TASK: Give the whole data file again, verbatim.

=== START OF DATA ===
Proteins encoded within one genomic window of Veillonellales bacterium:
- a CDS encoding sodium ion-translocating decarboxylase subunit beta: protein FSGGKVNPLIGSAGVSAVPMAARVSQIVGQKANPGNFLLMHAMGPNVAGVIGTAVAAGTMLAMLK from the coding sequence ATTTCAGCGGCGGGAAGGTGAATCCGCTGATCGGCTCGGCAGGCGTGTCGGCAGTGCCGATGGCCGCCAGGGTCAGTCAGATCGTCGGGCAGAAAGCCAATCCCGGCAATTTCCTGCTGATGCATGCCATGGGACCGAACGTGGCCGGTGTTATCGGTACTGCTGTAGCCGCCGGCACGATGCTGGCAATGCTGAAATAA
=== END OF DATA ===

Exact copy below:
Proteins encoded within one genomic window of Veillonellales bacterium:
- a CDS encoding sodium ion-translocating decarboxylase subunit beta: protein FSGGKVNPLIGSAGVSAVPMAARVSQIVGQKANPGNFLLMHAMGPNVAGVIGTAVAAGTMLAMLK from the coding sequence ATTTCAGCGGCGGGAAGGTGAATCCGCTGATCGGCTCGGCAGGCGTGTCGGCAGTGCCGATGGCCGCCAGGGTCAGTCAGATCGTCGGGCAGAAAGCCAATCCCGGCAATTTCCTGCTGATGCATGCCATGGGACCGAACGTGGCCGGTGTTATCGGTACTGCTGTAGCCGCCGGCACGATGCTGGCAATGCTGAAATAA